Tuesday, February 14, 2006

The state that couldn't shoot straight

Fortunately we don't have many problems in my home state (so what if we're 50th in SAT scores). This legislative freedom has allowed the Georgia General Assembly to focus on those under the radar problems, such as the freedom to bear arms everywhere.

Never mind that Georgia has the country's most lenient gun laws. Never mind that, in Atlanta, for example, 73 of the 112 murders and 1,717 of the 3,116 robbieries last year involved a firearm.

According to the AJC, House Bill 101 permits the transport of "an unloaded or loaded firearm ... in any location in the motor vehicle." Which is convenient if, say, a cop has pulled you over and you want to bust a cap in his or her ass. Why shouldn't you be able to have your firearm ready for bear, under your seat, or in your cup holder, for instance?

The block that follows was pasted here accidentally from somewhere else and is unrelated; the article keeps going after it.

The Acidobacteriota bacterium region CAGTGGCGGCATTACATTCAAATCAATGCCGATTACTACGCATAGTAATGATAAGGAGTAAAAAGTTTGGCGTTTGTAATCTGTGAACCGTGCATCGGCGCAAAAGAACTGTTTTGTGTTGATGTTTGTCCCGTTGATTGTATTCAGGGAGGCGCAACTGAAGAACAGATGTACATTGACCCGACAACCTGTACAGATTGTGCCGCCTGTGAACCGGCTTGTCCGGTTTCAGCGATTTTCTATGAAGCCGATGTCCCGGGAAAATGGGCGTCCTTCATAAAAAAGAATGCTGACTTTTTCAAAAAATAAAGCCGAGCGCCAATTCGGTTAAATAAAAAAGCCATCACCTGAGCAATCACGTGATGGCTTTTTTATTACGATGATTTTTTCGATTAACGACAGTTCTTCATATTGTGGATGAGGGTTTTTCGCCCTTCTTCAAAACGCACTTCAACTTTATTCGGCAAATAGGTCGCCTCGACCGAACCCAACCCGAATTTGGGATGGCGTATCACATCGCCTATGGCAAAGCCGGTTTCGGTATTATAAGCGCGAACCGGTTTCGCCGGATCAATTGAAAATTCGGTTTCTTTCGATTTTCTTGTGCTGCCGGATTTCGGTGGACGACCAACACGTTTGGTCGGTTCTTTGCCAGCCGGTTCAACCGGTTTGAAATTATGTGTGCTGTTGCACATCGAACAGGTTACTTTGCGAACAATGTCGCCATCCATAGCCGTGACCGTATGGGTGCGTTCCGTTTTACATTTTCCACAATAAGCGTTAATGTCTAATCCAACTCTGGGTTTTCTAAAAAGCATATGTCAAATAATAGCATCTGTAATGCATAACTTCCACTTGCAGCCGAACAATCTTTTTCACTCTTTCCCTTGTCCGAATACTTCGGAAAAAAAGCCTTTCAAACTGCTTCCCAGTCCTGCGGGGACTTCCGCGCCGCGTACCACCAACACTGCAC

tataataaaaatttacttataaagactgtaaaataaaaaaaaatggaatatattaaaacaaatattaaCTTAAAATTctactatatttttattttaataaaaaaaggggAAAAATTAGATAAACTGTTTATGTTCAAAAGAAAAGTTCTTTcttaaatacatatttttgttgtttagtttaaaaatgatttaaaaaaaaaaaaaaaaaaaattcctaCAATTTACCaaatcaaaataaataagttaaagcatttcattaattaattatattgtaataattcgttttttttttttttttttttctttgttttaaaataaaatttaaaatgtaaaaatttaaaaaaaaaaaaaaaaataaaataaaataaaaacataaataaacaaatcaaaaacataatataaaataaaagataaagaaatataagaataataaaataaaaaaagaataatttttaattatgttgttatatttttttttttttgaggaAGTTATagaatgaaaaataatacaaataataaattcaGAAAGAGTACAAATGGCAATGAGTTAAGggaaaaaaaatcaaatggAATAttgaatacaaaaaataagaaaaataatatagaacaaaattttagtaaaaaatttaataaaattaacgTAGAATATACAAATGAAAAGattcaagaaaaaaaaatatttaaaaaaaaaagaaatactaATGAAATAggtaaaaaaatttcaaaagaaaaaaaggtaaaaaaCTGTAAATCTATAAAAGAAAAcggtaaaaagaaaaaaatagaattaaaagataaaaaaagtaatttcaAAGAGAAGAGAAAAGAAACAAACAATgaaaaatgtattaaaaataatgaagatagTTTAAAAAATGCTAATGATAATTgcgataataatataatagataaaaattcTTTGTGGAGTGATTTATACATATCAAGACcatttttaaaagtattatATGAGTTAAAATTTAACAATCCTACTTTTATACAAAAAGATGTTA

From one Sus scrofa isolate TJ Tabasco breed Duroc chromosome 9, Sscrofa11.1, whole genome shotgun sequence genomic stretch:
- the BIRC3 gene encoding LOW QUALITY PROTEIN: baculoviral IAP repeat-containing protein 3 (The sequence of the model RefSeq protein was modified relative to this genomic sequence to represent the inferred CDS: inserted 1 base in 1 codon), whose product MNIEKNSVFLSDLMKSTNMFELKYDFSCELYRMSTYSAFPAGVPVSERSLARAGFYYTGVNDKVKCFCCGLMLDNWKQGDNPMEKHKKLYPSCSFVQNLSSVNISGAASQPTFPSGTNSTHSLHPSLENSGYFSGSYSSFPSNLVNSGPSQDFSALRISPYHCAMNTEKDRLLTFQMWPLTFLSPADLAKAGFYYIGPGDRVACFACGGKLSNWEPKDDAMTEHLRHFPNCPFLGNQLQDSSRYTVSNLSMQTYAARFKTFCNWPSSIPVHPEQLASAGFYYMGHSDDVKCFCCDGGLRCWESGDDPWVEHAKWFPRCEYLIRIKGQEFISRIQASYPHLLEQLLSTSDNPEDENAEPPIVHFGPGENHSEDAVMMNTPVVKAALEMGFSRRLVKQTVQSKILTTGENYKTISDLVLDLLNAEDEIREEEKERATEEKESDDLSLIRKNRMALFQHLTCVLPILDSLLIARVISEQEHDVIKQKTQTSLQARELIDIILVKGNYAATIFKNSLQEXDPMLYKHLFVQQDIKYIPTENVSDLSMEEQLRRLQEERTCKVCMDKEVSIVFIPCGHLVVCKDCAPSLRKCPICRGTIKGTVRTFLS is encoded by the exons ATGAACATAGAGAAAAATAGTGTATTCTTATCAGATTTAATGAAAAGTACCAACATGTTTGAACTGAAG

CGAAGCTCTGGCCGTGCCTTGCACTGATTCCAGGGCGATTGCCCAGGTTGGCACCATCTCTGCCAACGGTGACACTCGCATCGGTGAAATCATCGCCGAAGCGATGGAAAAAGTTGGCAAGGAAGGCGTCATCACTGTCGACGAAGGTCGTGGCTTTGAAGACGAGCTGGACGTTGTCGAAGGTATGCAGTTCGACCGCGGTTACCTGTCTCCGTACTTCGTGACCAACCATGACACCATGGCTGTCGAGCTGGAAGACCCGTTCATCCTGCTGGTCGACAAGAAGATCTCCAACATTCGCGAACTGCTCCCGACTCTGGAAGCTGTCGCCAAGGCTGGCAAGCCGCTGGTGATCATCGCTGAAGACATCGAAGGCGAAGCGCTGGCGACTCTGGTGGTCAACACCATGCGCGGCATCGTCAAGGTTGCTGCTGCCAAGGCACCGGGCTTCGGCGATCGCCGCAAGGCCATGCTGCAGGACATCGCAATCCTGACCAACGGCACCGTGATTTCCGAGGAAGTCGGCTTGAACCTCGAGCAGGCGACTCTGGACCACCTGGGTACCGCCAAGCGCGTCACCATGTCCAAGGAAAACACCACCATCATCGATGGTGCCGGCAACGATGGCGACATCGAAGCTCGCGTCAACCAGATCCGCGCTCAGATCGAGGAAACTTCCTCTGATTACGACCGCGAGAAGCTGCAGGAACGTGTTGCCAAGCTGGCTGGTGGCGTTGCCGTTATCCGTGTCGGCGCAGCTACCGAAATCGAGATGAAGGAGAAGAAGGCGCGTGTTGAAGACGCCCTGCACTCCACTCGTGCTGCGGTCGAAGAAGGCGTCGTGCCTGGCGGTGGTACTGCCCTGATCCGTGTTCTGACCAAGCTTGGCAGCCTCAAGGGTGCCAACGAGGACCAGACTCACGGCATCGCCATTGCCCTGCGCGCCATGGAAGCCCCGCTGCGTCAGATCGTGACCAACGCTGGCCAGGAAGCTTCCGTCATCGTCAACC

House Bill 998, cleverly titled "Georgia's Self-Defense Act," gives employees the right to bring their guns to work and leave them in the cars, if they so choose. Finally, someone's looking out for the disgruntled worker with a score to settle.

There's more. Senate Bill 396 allows people to shoot anyone they perceive as a threat. Glad to see someone's standing up for vigilantism.

Finally, House Bill 104 proposes to add judges and legislators, past and present, to the list of Georgians permitted to "carry pistols in publicly owned or operated buildings."

Shoot first, solve real problems later. Now that's good government.

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